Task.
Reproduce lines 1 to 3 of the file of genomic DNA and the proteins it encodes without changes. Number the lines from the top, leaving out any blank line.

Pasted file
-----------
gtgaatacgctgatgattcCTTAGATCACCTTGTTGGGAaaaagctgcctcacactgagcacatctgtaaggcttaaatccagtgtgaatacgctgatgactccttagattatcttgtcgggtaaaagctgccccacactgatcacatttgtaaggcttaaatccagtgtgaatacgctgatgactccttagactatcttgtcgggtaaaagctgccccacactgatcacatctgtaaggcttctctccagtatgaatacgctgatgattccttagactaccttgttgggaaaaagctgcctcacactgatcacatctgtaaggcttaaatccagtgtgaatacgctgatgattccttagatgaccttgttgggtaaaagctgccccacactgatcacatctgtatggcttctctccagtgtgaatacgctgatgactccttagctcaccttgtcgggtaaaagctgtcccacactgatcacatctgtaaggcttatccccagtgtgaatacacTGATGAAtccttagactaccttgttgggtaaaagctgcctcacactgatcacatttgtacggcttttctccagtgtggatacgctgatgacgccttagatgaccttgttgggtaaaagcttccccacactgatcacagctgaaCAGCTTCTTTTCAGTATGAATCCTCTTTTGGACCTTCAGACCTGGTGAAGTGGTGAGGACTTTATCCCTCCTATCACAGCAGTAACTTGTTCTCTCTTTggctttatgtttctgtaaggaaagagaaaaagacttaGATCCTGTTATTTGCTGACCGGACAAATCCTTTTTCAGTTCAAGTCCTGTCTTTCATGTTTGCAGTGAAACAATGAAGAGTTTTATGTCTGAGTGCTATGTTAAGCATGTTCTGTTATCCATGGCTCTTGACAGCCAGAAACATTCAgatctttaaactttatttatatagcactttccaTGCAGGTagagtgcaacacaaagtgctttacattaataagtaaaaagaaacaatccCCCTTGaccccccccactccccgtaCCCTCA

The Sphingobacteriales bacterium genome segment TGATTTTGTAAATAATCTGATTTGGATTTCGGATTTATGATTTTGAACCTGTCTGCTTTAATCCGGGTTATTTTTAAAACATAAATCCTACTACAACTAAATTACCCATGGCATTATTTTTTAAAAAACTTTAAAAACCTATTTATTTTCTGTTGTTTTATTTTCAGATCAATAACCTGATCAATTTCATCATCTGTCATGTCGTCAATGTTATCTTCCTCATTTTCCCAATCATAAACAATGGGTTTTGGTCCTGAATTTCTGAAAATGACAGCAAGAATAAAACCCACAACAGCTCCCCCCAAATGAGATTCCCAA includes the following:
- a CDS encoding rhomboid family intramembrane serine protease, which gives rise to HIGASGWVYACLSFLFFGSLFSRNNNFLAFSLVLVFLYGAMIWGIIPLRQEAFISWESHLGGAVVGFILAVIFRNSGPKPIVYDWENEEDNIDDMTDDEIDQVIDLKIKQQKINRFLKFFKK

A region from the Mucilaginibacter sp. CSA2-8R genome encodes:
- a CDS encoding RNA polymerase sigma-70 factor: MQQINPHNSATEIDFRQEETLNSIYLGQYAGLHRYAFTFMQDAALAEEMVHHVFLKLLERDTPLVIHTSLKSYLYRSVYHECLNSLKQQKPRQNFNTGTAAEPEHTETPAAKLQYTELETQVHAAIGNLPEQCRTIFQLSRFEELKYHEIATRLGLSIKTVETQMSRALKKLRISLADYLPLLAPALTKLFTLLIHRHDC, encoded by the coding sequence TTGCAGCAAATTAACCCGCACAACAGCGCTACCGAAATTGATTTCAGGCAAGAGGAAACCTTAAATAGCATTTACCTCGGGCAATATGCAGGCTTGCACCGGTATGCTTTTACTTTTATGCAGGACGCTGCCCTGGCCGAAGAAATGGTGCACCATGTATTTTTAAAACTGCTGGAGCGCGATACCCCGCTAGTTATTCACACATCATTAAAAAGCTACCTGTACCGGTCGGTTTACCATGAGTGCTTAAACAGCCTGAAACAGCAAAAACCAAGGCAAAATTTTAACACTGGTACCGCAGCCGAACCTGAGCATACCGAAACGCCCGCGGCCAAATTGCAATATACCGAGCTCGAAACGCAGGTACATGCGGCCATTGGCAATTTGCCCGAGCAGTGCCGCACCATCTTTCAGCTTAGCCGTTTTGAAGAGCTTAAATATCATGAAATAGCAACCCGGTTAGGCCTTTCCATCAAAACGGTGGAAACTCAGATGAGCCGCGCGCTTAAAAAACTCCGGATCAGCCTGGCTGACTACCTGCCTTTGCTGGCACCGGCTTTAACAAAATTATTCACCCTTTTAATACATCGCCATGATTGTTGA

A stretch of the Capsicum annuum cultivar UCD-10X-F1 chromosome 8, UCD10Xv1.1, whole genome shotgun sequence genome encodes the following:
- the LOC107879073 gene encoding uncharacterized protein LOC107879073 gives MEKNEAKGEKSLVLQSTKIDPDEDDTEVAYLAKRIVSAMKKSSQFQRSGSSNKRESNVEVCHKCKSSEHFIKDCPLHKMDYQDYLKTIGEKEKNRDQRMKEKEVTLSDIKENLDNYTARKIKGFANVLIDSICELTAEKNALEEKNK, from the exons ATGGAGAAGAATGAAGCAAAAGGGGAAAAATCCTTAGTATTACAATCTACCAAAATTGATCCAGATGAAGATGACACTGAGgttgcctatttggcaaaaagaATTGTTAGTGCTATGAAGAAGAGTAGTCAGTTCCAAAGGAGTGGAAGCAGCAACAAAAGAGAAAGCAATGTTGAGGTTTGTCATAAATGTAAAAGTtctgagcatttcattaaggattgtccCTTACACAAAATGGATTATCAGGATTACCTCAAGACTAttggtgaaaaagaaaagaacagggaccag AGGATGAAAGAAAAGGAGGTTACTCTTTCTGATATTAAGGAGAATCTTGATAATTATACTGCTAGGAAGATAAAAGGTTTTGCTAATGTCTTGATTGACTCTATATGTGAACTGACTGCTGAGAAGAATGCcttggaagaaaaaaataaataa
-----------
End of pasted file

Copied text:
gtgaatacgctgatgattcCTTAGATCACCTTGTTGGGAaaaagctgcctcacactgagcacatctgtaaggcttaaatccagtgtgaatacgctgatgactccttagattatcttgtcgggtaaaagctgccccacactgatcacatttgtaaggcttaaatccagtgtgaatacgctgatgactccttagactatcttgtcgggtaaaagctgccccacactgatcacatctgtaaggcttctctccagtatgaatacgctgatgattccttagactaccttgttgggaaaaagctgcctcacactgatcacatctgtaaggcttaaatccagtgtgaatacgctgatgattccttagatgaccttgttgggtaaaagctgccccacactgatcacatctgtatggcttctctccagtgtgaatacgctgatgactccttagctcaccttgtcgggtaaaagctgtcccacactgatcacatctgtaaggcttatccccagtgtgaatacacTGATGAAtccttagactaccttgttgggtaaaagctgcctcacactgatcacatttgtacggcttttctccagtgtggatacgctgatgacgccttagatgaccttgttgggtaaaagcttccccacactgatcacagctgaaCAGCTTCTTTTCAGTATGAATCCTCTTTTGGACCTTCAGACCTGGTGAAGTGGTGAGGACTTTATCCCTCCTATCACAGCAGTAACTTGTTCTCTCTTTggctttatgtttctgtaaggaaagagaaaaagacttaGATCCTGTTATTTGCTGACCGGACAAATCCTTTTTCAGTTCAAGTCCTGTCTTTCATGTTTGCAGTGAAACAATGAAGAGTTTTATGTCTGAGTGCTATGTTAAGCATGTTCTGTTATCCATGGCTCTTGACAGCCAGAAACATTCAgatctttaaactttatttatatagcactttccaTGCAGGTagagtgcaacacaaagtgctttacattaataagtaaaaagaaacaatccCCCTTGaccccccccactccccgtaCCCTCA

The Sphingobacteriales bacterium genome segment TGATTTTGTAAATAATCTGATTTGGATTTCGGATTTATGATTTTGAACCTGTCTGCTTTAATCCGGGTTATTTTTAAAACATAAATCCTACTACAACTAAATTACCCATGGCATTATTTTTTAAAAAACTTTAAAAACCTATTTATTTTCTGTTGTTTTATTTTCAGATCAATAACCTGATCAATTTCATCATCTGTCATGTCGTCAATGTTATCTTCCTCATTTTCCCAATCATAAACAATGGGTTTTGGTCCTGAATTTCTGAAAATGACAGCAAGAATAAAACCCACAACAGCTCCCCCCAAATGAGATTCCCAA includes the following:
- a CDS encoding rhomboid family intramembrane serine protease, which gives rise to HIGASGWVYACLSFLFFGSLFSRNNNFLAFSLVLVFLYGAMIWGIIPLRQEAFISWESHLGGAVVGFILAVIFRNSGPKPIVYDWENEEDNIDDMTDDEIDQVIDLKIKQQKINRFLKFFKK